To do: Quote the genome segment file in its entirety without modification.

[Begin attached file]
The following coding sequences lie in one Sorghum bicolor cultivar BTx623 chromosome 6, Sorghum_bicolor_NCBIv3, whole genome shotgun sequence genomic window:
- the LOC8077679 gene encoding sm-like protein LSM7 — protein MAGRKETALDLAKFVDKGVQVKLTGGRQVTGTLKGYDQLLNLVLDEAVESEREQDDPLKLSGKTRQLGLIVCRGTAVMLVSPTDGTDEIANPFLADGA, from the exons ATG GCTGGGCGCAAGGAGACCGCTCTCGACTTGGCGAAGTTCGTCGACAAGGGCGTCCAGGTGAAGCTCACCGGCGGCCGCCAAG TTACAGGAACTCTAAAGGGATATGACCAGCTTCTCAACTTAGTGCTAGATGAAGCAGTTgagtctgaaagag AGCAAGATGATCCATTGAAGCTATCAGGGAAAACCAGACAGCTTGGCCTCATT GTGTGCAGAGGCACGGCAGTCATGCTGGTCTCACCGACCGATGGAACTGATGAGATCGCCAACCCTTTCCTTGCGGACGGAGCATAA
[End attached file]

The following coding sequences lie in one Sorghum bicolor cultivar BTx623 chromosome 6, Sorghum_bicolor_NCBIv3, whole genome shotgun sequence genomic window:
- the LOC8077679 gene encoding sm-like protein LSM7 — protein MAGRKETALDLAKFVDKGVQVKLTGGRQVTGTLKGYDQLLNLVLDEAVESEREQDDPLKLSGKTRQLGLIVCRGTAVMLVSPTDGTDEIANPFLADGA, from the exons ATG GCTGGGCGCAAGGAGACCGCTCTCGACTTGGCGAAGTTCGTCGACAAGGGCGTCCAGGTGAAGCTCACCGGCGGCCGCCAAG TTACAGGAACTCTAAAGGGATATGACCAGCTTCTCAACTTAGTGCTAGATGAAGCAGTTgagtctgaaagag AGCAAGATGATCCATTGAAGCTATCAGGGAAAACCAGACAGCTTGGCCTCATT GTGTGCAGAGGCACGGCAGTCATGCTGGTCTCACCGACCGATGGAACTGATGAGATCGCCAACCCTTTCCTTGCGGACGGAGCATAA